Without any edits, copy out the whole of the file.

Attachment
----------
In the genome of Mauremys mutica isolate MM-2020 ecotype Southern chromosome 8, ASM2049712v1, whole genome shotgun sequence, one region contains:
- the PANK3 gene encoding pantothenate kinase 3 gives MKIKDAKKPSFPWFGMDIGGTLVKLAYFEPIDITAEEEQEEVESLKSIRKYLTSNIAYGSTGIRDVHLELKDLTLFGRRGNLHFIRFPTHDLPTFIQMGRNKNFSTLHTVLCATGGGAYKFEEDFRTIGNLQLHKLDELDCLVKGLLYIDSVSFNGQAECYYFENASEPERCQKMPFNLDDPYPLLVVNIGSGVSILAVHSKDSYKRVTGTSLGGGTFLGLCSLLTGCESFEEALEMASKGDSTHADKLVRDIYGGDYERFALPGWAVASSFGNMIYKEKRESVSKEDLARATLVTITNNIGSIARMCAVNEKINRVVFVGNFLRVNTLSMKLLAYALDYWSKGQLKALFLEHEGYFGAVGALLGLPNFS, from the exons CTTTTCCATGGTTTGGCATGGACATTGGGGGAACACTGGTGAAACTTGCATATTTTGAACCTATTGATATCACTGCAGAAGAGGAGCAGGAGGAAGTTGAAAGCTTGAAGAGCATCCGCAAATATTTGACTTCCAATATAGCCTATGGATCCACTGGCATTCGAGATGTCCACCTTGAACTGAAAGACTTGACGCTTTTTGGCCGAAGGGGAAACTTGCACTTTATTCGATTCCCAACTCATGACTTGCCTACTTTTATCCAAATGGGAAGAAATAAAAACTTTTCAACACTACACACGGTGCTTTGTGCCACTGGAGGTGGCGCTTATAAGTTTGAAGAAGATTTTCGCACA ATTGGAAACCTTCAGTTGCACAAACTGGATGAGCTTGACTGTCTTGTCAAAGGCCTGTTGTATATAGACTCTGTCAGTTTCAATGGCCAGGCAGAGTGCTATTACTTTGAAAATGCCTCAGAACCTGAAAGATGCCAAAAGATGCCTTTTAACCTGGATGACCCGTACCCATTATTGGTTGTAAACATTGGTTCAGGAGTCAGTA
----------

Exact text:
In the genome of Mauremys mutica isolate MM-2020 ecotype Southern chromosome 8, ASM2049712v1, whole genome shotgun sequence, one region contains:
- the PANK3 gene encoding pantothenate kinase 3 gives MKIKDAKKPSFPWFGMDIGGTLVKLAYFEPIDITAEEEQEEVESLKSIRKYLTSNIAYGSTGIRDVHLELKDLTLFGRRGNLHFIRFPTHDLPTFIQMGRNKNFSTLHTVLCATGGGAYKFEEDFRTIGNLQLHKLDELDCLVKGLLYIDSVSFNGQAECYYFENASEPERCQKMPFNLDDPYPLLVVNIGSGVSILAVHSKDSYKRVTGTSLGGGTFLGLCSLLTGCESFEEALEMASKGDSTHADKLVRDIYGGDYERFALPGWAVASSFGNMIYKEKRESVSKEDLARATLVTITNNIGSIARMCAVNEKINRVVFVGNFLRVNTLSMKLLAYALDYWSKGQLKALFLEHEGYFGAVGALLGLPNFS, from the exons CTTTTCCATGGTTTGGCATGGACATTGGGGGAACACTGGTGAAACTTGCATATTTTGAACCTATTGATATCACTGCAGAAGAGGAGCAGGAGGAAGTTGAAAGCTTGAAGAGCATCCGCAAATATTTGACTTCCAATATAGCCTATGGATCCACTGGCATTCGAGATGTCCACCTTGAACTGAAAGACTTGACGCTTTTTGGCCGAAGGGGAAACTTGCACTTTATTCGATTCCCAACTCATGACTTGCCTACTTTTATCCAAATGGGAAGAAATAAAAACTTTTCAACACTACACACGGTGCTTTGTGCCACTGGAGGTGGCGCTTATAAGTTTGAAGAAGATTTTCGCACA ATTGGAAACCTTCAGTTGCACAAACTGGATGAGCTTGACTGTCTTGTCAAAGGCCTGTTGTATATAGACTCTGTCAGTTTCAATGGCCAGGCAGAGTGCTATTACTTTGAAAATGCCTCAGAACCTGAAAGATGCCAAAAGATGCCTTTTAACCTGGATGACCCGTACCCATTATTGGTTGTAAACATTGGTTCAGGAGTCAGTA